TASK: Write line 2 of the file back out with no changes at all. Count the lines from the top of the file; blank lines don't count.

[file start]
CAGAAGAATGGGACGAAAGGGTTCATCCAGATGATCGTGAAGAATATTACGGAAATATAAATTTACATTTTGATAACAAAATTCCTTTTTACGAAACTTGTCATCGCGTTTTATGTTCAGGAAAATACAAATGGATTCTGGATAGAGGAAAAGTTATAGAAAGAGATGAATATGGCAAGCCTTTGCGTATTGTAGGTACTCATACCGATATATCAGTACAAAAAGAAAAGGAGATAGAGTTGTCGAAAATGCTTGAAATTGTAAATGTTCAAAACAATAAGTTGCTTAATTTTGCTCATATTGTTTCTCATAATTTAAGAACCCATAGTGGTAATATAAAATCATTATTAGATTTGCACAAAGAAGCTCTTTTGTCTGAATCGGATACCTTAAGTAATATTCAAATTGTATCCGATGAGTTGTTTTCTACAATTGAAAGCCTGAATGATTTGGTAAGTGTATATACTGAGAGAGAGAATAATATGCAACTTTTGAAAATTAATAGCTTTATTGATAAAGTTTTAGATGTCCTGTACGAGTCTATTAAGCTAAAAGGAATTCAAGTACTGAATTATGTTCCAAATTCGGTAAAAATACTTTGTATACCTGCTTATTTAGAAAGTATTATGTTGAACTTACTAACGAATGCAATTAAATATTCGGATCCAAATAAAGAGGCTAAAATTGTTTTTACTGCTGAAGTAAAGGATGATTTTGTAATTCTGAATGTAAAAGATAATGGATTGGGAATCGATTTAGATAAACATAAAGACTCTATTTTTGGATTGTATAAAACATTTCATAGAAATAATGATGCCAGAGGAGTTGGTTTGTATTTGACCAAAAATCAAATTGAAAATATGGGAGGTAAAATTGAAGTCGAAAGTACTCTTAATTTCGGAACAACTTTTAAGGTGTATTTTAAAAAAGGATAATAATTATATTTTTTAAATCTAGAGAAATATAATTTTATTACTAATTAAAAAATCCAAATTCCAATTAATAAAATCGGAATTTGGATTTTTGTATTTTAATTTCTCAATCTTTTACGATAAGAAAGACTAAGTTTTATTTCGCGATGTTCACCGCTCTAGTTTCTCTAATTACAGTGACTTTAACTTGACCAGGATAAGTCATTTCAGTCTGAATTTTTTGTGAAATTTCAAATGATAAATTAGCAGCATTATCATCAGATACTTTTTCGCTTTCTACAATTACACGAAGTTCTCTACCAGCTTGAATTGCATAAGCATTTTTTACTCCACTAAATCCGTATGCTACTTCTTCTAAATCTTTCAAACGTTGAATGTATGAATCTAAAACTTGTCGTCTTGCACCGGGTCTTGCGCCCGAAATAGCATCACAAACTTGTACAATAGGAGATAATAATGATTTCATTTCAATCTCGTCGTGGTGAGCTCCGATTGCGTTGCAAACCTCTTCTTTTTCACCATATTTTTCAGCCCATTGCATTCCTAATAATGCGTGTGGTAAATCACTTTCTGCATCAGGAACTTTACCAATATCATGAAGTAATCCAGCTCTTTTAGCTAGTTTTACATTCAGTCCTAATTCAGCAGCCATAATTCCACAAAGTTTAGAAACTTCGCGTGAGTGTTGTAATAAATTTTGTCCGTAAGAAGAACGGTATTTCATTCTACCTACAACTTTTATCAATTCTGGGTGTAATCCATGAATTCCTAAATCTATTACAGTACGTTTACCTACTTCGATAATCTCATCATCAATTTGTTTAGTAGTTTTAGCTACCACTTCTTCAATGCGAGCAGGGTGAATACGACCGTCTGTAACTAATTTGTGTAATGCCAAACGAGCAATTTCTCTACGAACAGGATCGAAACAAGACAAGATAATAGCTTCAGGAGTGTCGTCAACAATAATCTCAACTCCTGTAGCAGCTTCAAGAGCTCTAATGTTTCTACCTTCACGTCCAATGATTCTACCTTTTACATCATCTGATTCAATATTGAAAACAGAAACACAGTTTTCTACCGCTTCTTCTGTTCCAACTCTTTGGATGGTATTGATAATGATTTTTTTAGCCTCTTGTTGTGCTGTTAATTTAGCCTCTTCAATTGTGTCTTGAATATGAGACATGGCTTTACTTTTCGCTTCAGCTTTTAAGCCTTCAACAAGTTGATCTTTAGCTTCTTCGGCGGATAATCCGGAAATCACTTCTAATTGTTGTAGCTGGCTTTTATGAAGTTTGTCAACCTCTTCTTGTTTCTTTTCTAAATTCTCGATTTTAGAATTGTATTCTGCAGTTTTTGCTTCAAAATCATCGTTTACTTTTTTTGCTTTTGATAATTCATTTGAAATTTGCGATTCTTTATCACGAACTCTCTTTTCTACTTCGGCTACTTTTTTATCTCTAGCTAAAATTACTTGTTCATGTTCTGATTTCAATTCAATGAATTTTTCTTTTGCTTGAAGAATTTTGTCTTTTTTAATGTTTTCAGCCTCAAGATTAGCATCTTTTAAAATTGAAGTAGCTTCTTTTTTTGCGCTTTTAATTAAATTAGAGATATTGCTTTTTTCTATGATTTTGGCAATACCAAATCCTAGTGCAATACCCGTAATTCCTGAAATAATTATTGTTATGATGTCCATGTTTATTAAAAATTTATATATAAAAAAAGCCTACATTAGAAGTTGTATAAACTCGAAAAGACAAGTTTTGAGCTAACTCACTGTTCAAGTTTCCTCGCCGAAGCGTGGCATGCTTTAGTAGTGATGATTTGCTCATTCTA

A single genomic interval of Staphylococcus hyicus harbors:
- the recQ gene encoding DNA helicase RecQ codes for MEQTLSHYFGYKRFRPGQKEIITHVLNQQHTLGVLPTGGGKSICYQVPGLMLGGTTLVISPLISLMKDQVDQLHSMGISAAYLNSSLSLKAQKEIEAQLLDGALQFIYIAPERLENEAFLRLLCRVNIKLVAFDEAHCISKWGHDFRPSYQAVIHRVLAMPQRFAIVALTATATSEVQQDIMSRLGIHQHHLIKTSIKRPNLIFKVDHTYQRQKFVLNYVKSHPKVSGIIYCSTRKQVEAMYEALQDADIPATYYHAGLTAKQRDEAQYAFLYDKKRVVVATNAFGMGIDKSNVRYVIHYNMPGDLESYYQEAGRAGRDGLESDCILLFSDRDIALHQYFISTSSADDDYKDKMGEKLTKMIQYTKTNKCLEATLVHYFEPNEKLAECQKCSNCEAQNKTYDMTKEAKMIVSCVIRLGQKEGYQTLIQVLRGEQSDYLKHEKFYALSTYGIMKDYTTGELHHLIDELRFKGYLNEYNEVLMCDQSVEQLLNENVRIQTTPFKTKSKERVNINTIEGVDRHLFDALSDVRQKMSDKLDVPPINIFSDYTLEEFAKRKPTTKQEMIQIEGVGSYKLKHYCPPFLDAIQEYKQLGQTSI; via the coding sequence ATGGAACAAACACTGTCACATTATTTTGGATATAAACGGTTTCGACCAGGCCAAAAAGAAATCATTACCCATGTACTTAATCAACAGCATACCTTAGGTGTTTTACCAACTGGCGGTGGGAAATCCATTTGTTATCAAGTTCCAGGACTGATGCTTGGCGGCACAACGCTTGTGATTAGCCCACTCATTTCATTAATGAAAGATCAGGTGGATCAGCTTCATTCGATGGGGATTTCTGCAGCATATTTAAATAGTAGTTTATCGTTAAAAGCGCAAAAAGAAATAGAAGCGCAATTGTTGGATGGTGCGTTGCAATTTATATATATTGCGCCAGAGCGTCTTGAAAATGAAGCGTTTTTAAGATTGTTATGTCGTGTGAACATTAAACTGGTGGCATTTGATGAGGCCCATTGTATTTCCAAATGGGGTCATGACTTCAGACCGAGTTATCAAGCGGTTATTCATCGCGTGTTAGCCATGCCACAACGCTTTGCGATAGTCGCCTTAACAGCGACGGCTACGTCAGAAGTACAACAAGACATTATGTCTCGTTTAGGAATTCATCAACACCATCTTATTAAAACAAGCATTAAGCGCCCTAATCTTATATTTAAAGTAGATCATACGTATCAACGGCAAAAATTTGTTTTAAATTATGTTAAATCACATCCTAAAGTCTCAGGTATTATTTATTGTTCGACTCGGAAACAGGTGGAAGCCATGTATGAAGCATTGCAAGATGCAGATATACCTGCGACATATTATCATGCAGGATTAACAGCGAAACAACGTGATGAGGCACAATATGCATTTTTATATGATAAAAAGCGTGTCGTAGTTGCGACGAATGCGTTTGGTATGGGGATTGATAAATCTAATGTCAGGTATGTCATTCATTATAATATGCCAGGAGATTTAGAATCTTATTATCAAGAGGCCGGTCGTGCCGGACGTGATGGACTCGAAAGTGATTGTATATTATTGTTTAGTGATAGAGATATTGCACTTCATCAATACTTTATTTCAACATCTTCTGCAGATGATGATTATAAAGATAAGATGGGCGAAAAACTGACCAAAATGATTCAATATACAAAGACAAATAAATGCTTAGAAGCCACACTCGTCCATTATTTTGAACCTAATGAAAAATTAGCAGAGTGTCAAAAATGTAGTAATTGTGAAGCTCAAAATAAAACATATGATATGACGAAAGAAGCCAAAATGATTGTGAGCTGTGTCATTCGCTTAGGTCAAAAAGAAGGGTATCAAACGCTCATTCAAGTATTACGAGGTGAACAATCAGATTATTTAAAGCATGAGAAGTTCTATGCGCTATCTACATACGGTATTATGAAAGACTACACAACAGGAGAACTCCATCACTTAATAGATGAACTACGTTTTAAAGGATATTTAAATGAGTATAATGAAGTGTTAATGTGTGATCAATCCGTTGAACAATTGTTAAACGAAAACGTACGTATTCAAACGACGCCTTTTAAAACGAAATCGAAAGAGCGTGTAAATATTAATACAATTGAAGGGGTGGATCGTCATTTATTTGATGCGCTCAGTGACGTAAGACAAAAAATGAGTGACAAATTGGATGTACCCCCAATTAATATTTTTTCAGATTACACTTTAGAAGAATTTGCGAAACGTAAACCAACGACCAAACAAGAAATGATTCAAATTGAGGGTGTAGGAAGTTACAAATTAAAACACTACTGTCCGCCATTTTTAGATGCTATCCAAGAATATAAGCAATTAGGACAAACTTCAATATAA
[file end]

A single genomic interval of Staphylococcus hyicus harbors: